What Killed People In 2010

For every year, the CDC compiles a list of the 15 leading causes of death. They just released their report (PDF) for the causes of death in 2010 — no word on why it took them a whole year to crunch some numbers. All in all, almost 2.5 million Americans died that year. In the report, the causes of death are given in medicalese (as defined by the ICD-10) so the below has the layman’s terms in parentheses:

  1. Diseases of heart (a.k.a. heart disease) — 595,444 deaths
  2. Malignant Neoplasms (a.k.a. cancer) — 573,855 deaths
  3. Chronic Lower Respiratory Diseases (COPD, generally caused by smoking) — 137,789 deaths
  4. Cerebrovascular Diseases (these cause strokes) — 129,180 deaths
  5. Accidents (unintentional injuries) — 118,043 deaths
  6. Alzheimer’s disease — 83,308 deaths
  7. Diabetes mellitus (a.k.a. simply diabetes, includes both type 1 and 2) — 68,905 deaths
  8. Nephritis, nephrotic syndrome and nephrosis (kidney diseases) — 50,472 deaths
  9. Influenza (a.k.a the flu) and pneumonia — 50,003 deaths
  10. Intentional self-farm (suicide) — 37,793 deaths
  11. Septicemia (infection in the blood) — 34,843 deaths
  12. Chronic liver disease and cirrhosis — 31,802 deaths
  13. Essential hypertension and hypertensive renal disease (high blood pressure) — 26,577 deaths
  14. Parkinson’s disease — 21,963 deaths
  15. Pneumonitis due to solids and liquids (lung inflammation from things that don’t belong in the lungs being there: water, food, smoke, animal dander, etc) — 17,001 deaths
  16. All other causes — 488,954 deaths


Accidents cause about 5% of deaths


The interesting this to note is that contrary to what police dramas would have you believe, for the first time in the list’s 45 year existence, murder has not made the top 15. It was usually at the bottom of the list anyway, but this year it dropped off completely. As for what actually killed people, heart disease and cancer are responsible for about half of deaths. After that, the numbers drop off pretty steeply, by about 75% — from almost 600,000 to almost 150,000.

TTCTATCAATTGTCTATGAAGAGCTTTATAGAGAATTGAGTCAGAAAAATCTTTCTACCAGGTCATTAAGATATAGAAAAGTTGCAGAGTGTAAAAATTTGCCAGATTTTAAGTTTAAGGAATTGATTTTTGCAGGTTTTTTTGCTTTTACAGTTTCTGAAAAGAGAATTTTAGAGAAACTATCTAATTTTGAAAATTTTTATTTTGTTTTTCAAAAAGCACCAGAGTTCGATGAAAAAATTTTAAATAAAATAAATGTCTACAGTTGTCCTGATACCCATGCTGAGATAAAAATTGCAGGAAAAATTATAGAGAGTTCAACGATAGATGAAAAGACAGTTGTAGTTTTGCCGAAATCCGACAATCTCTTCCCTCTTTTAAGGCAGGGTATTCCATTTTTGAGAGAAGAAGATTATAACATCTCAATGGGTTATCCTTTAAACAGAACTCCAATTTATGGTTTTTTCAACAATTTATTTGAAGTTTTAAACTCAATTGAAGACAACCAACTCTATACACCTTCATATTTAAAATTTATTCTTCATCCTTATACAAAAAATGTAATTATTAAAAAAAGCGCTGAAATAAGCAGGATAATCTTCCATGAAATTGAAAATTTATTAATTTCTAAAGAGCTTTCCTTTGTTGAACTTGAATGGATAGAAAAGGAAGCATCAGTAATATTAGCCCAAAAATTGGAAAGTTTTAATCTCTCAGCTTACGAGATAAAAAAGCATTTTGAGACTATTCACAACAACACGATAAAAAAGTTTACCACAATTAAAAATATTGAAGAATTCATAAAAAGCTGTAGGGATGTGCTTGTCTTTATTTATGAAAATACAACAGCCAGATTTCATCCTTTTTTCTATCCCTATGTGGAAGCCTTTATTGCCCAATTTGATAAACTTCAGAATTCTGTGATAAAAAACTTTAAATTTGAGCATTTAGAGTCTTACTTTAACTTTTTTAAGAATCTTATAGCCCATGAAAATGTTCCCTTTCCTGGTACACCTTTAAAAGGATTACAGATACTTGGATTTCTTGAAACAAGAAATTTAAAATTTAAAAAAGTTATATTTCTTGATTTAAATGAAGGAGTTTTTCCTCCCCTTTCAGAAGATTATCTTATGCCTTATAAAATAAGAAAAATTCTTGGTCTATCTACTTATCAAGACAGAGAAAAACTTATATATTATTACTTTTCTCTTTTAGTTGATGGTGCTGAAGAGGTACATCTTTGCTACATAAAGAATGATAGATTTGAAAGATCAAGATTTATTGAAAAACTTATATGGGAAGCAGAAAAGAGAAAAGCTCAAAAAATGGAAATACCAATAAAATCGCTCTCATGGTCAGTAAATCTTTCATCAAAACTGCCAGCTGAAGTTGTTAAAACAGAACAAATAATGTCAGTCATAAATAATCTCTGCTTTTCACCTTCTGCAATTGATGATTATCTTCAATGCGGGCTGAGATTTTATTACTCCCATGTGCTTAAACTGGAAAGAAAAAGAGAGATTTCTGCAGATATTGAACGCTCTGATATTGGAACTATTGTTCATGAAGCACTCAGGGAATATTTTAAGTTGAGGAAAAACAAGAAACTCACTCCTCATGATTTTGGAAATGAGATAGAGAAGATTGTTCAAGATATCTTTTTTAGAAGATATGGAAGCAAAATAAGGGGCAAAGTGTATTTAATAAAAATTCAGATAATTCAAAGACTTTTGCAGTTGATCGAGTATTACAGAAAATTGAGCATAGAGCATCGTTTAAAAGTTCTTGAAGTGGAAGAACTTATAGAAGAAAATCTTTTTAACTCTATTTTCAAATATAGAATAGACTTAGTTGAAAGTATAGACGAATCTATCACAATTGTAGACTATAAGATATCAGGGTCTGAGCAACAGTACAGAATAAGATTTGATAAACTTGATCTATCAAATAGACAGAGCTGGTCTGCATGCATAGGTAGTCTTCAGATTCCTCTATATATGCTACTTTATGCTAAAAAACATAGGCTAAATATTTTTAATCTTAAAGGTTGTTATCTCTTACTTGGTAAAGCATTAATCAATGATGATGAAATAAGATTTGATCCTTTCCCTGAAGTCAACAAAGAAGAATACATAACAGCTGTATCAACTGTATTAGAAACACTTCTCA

The causes of the next close group of killers are smoking (via COPD), being old, and being careless. The latter two may be related (along with being young), and it’s worth mentioning that besides COPD, smoking can also kill through lung cancer, which is covered in the first group. All of these put together, however, don’t even get close to adding up to the deaths caused by heart disease. To put the its death toll in perspective, it would take about two hundred 9/11s to kill as many people as heart disease does every year. Maybe some of the billions spent on terrorism prevention would be more effective in preventative healthcare.


Michael J. Fox has Parkinson's. Also, Back To The Future, Part 2 supposedly took place in 2015, but we still have no flying cars.


But let’s say you wanted to avoid dying: what can this list teach us? Right off the bat, not being fat, lazy, a smoker, heavy drinker or unhealthy eater will get rid of about half the list — including a lot of cancers. Being careful — to not get infected, to not inhale your food, to not fall off the roof — takes care of almost everything else. If you don’t kill yourself, that’s another one. So if you’re level-headed and generally live a healthy lifestyle, what’s left is the stuff you can’t do anything about: being old, Parkinson’s and some cancers — all of which have no known cause.

From CDC (PDF), via NPR


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